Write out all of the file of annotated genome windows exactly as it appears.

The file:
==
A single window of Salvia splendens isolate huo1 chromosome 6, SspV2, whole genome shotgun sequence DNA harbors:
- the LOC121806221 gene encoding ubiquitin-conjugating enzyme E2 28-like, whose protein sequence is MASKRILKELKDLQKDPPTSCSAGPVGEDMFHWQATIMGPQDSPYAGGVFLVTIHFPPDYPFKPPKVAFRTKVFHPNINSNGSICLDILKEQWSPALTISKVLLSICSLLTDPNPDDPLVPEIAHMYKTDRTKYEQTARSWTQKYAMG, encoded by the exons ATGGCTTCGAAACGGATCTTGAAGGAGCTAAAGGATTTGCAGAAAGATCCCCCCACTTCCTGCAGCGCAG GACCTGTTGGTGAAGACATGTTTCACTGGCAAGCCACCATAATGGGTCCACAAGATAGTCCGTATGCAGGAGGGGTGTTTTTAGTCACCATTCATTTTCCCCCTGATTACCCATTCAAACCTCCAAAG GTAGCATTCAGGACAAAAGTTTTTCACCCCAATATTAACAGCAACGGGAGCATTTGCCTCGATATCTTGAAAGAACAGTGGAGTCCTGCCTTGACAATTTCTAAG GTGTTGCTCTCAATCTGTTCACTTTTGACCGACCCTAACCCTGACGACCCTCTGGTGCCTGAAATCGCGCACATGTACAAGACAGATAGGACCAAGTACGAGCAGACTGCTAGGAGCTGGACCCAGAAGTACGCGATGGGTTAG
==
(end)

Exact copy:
A single window of Salvia splendens isolate huo1 chromosome 6, SspV2, whole genome shotgun sequence DNA harbors:
- the LOC121806221 gene encoding ubiquitin-conjugating enzyme E2 28-like, whose protein sequence is MASKRILKELKDLQKDPPTSCSAGPVGEDMFHWQATIMGPQDSPYAGGVFLVTIHFPPDYPFKPPKVAFRTKVFHPNINSNGSICLDILKEQWSPALTISKVLLSICSLLTDPNPDDPLVPEIAHMYKTDRTKYEQTARSWTQKYAMG, encoded by the exons ATGGCTTCGAAACGGATCTTGAAGGAGCTAAAGGATTTGCAGAAAGATCCCCCCACTTCCTGCAGCGCAG GACCTGTTGGTGAAGACATGTTTCACTGGCAAGCCACCATAATGGGTCCACAAGATAGTCCGTATGCAGGAGGGGTGTTTTTAGTCACCATTCATTTTCCCCCTGATTACCCATTCAAACCTCCAAAG GTAGCATTCAGGACAAAAGTTTTTCACCCCAATATTAACAGCAACGGGAGCATTTGCCTCGATATCTTGAAAGAACAGTGGAGTCCTGCCTTGACAATTTCTAAG GTGTTGCTCTCAATCTGTTCACTTTTGACCGACCCTAACCCTGACGACCCTCTGGTGCCTGAAATCGCGCACATGTACAAGACAGATAGGACCAAGTACGAGCAGACTGCTAGGAGCTGGACCCAGAAGTACGCGATGGGTTAG